Tuesday, February 21, 2012
Enough With The 'Legal Moonshine' Already.
This is not a cause for celebration.
The young micro-distillery movement is exciting for everyone who enjoys quality distilled spirits with an artisan's touch, but for this new, small distillery (and others) it appears to be all about the perpetuation and exploitation of myths, stereotypes, and misrepresentations.
Short Mountain presents a confusion of moonshining, bootlegging, and Tennessee whiskey that does a disservice to everyone in this industry who is trying to produce an honest, quality product and sell it in an honest, sincere and straightforward way.
Just a couple of specific points.
Since moonshine is any distilled spirit produced illegally, and not a distilled spirit type, there can be no such thing as 'legal moonshine.'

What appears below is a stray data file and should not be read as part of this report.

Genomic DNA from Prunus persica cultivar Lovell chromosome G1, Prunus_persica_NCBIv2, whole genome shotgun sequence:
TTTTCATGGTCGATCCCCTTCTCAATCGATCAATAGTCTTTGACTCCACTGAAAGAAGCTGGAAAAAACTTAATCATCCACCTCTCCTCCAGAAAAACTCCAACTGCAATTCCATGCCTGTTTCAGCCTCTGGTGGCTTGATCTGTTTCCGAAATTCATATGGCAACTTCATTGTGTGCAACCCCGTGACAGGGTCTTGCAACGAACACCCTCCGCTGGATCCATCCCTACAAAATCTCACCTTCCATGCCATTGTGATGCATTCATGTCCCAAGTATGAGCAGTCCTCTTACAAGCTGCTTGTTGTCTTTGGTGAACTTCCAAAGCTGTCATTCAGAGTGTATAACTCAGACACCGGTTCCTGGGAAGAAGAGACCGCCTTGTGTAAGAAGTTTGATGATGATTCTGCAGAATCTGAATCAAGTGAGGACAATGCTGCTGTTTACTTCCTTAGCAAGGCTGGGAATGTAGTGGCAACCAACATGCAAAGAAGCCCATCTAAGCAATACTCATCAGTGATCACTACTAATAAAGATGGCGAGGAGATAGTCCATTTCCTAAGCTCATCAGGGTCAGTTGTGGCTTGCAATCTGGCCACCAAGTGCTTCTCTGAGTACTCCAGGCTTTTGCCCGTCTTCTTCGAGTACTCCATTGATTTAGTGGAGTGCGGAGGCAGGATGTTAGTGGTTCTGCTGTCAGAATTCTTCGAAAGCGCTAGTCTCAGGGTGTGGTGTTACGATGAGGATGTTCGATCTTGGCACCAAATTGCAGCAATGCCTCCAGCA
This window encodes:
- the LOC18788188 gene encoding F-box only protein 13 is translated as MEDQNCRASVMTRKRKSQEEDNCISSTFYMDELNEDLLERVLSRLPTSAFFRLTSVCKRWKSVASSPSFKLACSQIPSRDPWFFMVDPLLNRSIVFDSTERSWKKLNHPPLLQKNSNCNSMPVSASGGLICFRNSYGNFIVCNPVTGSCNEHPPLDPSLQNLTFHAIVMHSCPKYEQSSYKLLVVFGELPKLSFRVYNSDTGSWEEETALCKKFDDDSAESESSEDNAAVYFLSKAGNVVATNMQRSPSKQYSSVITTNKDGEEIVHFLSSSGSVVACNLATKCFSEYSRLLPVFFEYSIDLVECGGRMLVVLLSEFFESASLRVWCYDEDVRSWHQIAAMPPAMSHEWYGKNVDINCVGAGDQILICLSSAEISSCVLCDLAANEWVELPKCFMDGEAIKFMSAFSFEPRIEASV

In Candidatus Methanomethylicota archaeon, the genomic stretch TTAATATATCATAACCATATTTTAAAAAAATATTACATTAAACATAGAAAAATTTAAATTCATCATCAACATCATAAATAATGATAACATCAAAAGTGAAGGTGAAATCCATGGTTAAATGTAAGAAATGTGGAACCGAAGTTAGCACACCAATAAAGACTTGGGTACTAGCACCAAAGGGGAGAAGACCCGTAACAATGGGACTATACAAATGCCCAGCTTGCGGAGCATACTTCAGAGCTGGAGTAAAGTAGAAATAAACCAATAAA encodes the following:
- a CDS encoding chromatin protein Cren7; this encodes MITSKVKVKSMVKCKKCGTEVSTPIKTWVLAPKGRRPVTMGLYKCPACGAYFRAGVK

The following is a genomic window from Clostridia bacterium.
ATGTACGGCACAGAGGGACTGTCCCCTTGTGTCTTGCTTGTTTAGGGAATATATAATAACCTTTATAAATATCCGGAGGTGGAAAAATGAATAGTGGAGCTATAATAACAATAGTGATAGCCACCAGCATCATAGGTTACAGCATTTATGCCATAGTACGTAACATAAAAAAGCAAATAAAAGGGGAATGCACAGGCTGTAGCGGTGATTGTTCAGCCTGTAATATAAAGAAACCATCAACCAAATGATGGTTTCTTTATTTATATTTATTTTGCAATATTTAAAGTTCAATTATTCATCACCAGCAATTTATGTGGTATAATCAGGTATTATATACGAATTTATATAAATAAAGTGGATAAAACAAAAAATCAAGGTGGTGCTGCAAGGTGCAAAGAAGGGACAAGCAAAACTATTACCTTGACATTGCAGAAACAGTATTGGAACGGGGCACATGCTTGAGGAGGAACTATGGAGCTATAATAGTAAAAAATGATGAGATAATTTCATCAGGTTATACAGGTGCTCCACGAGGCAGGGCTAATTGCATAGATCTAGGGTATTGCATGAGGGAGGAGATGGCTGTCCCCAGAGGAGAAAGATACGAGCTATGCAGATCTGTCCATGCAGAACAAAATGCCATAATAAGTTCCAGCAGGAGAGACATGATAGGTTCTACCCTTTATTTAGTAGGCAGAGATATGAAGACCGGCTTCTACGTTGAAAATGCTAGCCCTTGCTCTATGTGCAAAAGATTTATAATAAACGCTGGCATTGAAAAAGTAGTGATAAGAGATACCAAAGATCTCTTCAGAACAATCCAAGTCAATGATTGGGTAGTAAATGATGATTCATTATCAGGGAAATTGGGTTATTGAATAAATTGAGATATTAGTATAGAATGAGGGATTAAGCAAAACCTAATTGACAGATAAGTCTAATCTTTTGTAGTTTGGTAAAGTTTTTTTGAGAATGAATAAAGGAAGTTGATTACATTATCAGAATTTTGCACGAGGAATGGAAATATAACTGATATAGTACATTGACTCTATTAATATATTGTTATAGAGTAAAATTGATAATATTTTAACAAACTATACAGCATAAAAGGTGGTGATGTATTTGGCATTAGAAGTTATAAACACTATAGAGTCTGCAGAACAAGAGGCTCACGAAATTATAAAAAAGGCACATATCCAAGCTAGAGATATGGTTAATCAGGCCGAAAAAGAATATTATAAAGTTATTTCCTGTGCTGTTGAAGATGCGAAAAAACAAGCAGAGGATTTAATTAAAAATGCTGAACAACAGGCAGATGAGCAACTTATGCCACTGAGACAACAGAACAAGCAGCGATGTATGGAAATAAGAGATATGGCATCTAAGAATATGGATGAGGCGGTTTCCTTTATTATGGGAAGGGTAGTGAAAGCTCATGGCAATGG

Bootleggers are people who sell alcohol illegally, although the alcohol they sell may be either legally or illegally produced, and most actual bootleggers today sell legal alcohol illegally.
In the local news story about them, one of the participating moonshiners talks about hauling "sugar and corn meal" back to the still site. Unless the sugar was for his coffee, that means he wasn't making whiskey.
Most moonshine is made from cane sugar and is not, therefore, whiskey, which must be made from grain. The proper name for it is 'sugarjack.' The official name for it is rum.
Tennessee whiskey is, according to the Federal government, "straight bourbon whiskey produced in Tennessee." Nothing in this project involves Tennessee whiskey so their headline about writing "a new chapter in Tennessee whiskey history" is a misrepresentation on its face.
Short Mountain will probably counter that they are just having some fun for the tourists, but illegal alcohol production and illegal alcohol sales are serious crimes that do a lot of harm, both to people and to the reputations of respectable alcohol makers and sellers.